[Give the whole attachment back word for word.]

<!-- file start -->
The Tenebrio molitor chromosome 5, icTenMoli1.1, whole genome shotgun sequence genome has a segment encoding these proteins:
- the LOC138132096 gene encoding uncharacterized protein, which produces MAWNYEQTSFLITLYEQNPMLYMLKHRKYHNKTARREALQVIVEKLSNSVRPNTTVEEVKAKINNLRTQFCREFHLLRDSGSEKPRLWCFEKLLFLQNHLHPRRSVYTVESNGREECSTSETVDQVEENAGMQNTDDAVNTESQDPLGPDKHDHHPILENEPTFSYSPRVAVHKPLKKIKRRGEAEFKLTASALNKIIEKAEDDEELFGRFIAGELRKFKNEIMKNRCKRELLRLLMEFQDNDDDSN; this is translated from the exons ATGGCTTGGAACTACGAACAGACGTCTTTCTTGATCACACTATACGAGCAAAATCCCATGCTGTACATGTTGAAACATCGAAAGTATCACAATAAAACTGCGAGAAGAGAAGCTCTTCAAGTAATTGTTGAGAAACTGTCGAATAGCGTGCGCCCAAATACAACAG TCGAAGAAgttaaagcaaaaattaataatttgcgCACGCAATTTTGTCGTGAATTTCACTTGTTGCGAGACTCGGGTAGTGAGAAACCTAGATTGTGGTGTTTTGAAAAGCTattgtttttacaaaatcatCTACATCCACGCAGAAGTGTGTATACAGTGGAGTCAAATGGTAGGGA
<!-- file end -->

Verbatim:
The Tenebrio molitor chromosome 5, icTenMoli1.1, whole genome shotgun sequence genome has a segment encoding these proteins:
- the LOC138132096 gene encoding uncharacterized protein, which produces MAWNYEQTSFLITLYEQNPMLYMLKHRKYHNKTARREALQVIVEKLSNSVRPNTTVEEVKAKINNLRTQFCREFHLLRDSGSEKPRLWCFEKLLFLQNHLHPRRSVYTVESNGREECSTSETVDQVEENAGMQNTDDAVNTESQDPLGPDKHDHHPILENEPTFSYSPRVAVHKPLKKIKRRGEAEFKLTASALNKIIEKAEDDEELFGRFIAGELRKFKNEIMKNRCKRELLRLLMEFQDNDDDSN; this is translated from the exons ATGGCTTGGAACTACGAACAGACGTCTTTCTTGATCACACTATACGAGCAAAATCCCATGCTGTACATGTTGAAACATCGAAAGTATCACAATAAAACTGCGAGAAGAGAAGCTCTTCAAGTAATTGTTGAGAAACTGTCGAATAGCGTGCGCCCAAATACAACAG TCGAAGAAgttaaagcaaaaattaataatttgcgCACGCAATTTTGTCGTGAATTTCACTTGTTGCGAGACTCGGGTAGTGAGAAACCTAGATTGTGGTGTTTTGAAAAGCTattgtttttacaaaatcatCTACATCCACGCAGAAGTGTGTATACAGTGGAGTCAAATGGTAGGGA